Case Wants to ‘Undo’ Merger


Corporate raider Carl Icahn has an unlikely ally in his quest to break up Time Warner Inc.: former America Online Inc. and Time Warner chairman Steve Case.

In an essay printed in The Washington Post Sunday, Case -- who said he has never spoken with Icahn -- called for Time Warner to be split into four separate companies: Time Inc. (magazines), Time Warner Entertainment (Warner Bros., New Line Studios, Home Box Office Inc. and Turner Broadcasting System Inc.), Time Warner Cable and AOL.

Case, who resigned from Time Warner’s board of directors in October, said he brought the proposal of the split-up to Time Warner’s board in July.

“Although I played a key role in bringing AOL and Time Warner together six years ago, it’s now my view that it would be best to ‘undo’ the merger by splitting Time Warner into several independent companies and allowing AOL to set off on its own path,” Case wrote in the essay.

Case lamented the failure of Time Warner Cable to integrate its Road Runner high-speed-Internet service with AOL -- he said he had proposed doing away with the Road Runner name altogether in favor of the better-known AOL brand. He also criticized the company from transforming AOL, which was once the leading Internet company in the country, to its present state.

“Instead of propelling AOL to new heights, the association with Time Warner has weighed AOL down, while its competitors, such as Google and Yahoo! [Inc.], have made important strides forward,” Case wrote.

Case also called for a stop to any planned moves to separate the content end of AOL from the access business -- which he called a “split-the-baby option” -- or a joint venture with Microsoft Corp. to compete against Google.

“Each of these options would likely be a mistake,” Case wrote. “Any half-hearted move toward ‘liberating’ AOL is no more likely to succeed than the half-hearted effort toward ‘integrating’ AOL over the past six years. Given that Time Warner failed to capitalize on AOL's potential during a period when it owned 100% of AOL, it seems doubtful that a scenario in which it has a lesser, but still controlling, stake will work better.”

Case said that as a separate company, AOL could use its own stock as a deal currency to buy other Internet companies -- like it did before the 2001 Time Warner merger to buy ICQ and Mapquest -- and adopt an aggressive internal growth strategy without being hamstrung by bureaucracy or other corporate divisions.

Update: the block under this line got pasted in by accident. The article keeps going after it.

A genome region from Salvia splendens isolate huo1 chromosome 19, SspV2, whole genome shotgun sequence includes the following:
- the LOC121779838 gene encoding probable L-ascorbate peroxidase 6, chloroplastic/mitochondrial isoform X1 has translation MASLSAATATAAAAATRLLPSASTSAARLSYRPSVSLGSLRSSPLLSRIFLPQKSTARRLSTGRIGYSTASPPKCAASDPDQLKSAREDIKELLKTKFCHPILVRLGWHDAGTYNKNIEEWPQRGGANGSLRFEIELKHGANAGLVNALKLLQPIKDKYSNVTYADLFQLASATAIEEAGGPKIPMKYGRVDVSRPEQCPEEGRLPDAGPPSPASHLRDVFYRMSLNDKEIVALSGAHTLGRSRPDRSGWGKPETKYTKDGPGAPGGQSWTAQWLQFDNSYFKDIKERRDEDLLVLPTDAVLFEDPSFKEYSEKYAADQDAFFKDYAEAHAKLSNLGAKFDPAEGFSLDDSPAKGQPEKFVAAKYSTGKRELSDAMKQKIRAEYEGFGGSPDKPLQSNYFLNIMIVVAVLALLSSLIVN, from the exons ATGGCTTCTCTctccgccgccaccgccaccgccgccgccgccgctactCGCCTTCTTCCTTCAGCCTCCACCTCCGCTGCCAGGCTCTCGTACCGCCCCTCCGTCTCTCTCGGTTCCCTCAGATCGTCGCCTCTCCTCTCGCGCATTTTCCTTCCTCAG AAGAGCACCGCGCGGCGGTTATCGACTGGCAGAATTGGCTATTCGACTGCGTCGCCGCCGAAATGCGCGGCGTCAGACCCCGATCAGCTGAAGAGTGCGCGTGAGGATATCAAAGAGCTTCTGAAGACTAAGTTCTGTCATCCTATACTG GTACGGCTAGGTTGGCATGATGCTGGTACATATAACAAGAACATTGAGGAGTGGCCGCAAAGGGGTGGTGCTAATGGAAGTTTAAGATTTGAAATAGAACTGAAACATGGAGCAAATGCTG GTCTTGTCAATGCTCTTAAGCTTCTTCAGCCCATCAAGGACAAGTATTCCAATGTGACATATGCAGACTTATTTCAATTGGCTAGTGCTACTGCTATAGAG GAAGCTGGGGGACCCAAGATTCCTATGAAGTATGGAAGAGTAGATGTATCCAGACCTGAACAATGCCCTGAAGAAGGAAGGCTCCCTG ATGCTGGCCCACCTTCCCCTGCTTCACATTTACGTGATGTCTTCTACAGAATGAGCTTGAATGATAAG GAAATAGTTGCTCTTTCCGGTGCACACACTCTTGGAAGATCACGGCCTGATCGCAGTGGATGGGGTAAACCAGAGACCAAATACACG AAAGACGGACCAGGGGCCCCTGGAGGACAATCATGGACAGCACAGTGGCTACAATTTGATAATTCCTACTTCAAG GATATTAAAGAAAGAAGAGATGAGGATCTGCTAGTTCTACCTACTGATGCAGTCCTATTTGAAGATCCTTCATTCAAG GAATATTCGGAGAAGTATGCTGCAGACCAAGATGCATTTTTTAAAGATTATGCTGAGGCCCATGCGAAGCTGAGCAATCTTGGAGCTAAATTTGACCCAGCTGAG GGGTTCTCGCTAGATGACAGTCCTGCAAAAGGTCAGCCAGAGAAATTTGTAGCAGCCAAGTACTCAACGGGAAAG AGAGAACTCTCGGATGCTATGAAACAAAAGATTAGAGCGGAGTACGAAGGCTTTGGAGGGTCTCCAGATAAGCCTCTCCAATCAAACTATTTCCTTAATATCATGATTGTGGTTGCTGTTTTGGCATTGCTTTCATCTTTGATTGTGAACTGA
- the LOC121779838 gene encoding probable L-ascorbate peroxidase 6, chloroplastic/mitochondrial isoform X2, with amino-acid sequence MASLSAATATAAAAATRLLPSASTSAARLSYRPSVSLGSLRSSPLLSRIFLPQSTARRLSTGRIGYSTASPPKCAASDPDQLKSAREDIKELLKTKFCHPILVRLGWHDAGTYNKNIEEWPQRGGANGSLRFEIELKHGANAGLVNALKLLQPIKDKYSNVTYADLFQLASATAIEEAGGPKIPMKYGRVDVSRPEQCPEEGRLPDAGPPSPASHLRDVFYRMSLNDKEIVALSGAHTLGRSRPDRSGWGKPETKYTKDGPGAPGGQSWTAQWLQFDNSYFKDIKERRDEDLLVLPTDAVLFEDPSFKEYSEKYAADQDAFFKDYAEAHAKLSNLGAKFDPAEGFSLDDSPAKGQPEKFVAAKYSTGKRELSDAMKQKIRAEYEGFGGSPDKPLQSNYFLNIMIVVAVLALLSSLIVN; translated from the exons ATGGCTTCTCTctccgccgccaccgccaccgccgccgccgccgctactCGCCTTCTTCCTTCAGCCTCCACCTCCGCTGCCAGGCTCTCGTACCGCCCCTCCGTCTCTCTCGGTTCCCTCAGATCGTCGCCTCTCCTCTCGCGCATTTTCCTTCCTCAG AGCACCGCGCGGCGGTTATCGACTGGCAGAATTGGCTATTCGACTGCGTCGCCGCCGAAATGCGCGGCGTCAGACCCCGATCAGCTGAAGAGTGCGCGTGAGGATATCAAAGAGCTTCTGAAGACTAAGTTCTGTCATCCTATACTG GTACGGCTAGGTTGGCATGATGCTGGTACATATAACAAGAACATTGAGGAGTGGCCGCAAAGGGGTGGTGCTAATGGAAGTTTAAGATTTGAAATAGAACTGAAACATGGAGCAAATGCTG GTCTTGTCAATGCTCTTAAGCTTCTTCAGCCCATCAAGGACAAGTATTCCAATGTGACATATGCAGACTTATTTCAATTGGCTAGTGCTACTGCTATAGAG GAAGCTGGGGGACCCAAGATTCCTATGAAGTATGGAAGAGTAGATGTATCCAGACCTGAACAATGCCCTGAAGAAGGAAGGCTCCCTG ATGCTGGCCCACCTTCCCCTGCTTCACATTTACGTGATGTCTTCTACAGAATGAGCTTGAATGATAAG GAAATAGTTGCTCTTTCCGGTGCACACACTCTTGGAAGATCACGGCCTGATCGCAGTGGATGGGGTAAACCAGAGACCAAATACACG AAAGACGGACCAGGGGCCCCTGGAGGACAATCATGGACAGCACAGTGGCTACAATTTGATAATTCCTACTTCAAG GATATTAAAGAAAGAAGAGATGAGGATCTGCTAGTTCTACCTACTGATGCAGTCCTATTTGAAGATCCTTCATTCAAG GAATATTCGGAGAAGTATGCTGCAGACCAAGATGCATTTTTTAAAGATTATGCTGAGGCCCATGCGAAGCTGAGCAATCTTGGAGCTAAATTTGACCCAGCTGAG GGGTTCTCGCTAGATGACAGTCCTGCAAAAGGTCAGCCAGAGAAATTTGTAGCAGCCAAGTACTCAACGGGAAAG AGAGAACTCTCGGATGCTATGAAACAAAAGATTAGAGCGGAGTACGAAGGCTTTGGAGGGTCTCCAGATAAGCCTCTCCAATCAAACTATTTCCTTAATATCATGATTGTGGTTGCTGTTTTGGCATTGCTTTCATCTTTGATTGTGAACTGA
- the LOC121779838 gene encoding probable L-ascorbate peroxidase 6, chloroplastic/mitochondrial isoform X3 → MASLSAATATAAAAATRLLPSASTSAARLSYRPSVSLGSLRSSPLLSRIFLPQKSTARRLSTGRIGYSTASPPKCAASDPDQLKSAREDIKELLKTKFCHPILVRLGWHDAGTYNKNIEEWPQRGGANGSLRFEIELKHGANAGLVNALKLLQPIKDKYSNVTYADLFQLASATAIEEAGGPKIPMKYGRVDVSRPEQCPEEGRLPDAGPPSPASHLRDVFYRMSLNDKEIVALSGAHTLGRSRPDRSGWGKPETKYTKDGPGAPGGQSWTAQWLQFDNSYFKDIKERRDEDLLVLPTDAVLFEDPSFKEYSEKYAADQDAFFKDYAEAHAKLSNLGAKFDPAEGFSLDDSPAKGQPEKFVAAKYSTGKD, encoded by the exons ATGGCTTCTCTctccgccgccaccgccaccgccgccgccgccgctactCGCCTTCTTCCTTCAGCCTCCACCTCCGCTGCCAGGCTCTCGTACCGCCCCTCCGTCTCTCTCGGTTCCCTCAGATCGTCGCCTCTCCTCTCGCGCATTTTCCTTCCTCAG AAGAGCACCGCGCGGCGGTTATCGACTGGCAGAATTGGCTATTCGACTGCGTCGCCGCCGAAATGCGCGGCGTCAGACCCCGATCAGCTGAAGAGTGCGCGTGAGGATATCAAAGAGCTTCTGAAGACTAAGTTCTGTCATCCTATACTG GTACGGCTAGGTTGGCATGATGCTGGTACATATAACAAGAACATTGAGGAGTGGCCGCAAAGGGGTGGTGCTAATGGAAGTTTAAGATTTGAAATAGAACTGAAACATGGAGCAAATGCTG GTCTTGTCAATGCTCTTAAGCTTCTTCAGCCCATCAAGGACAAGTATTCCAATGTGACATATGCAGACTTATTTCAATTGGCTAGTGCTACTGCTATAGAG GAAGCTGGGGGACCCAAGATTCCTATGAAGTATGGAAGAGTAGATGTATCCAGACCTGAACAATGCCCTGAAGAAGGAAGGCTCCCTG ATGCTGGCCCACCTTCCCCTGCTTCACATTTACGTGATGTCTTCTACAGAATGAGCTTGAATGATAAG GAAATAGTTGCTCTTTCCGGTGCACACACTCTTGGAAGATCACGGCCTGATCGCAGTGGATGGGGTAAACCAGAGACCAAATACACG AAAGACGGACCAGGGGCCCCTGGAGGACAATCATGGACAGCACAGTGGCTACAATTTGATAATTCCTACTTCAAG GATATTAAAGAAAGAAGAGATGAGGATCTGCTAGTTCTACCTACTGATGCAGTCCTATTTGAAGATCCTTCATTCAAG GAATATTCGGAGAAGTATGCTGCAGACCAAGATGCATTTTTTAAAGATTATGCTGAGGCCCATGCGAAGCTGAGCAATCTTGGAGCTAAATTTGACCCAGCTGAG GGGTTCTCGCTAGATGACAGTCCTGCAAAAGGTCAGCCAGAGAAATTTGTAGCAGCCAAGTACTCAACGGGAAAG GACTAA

Time Warner said in a prepared statement that while it respects Case’s views as a shareholder, the former director is off the mark regarding splitting up the company.

“As Steve is aware, these views have been carefully considered by Time Warner’s board and management, together with outside advisors, and we have concluded that there is no evidence that the steps he has proposed will improve shareholder value,” Time Warner said. “Our board and management have turned around the company, put it on a growth path and are committed to delivering true value to all our shareholders.”

Case said he owns about $250 million worth of Time Warner stock, or some 14 million shares, making him one of the company’s largest individual shareholders. Based on the 4.4 billion outstanding Time Warner shares, that works out to about a 0.3% stake in the company, which would give him little clout.

Icahn, who launched his opposition to Time Warner management in August, has, with three other partners -- Franklin Mutual Advisers Inc., JANA Partners LLC and SAC Capital Advisors LLC -- about 2.6% of Time Warner shares worth about $2 billion.

Earlier this month, Icahn said he had hired Lazard Ltd. as an adviser to look into possible scenarios for Time Warner, as well as a new slate of directors. Icahn has said that he intends to propose replacements for a majority of Time Warner’s board at its next annual shareholders’ meeting in the spring.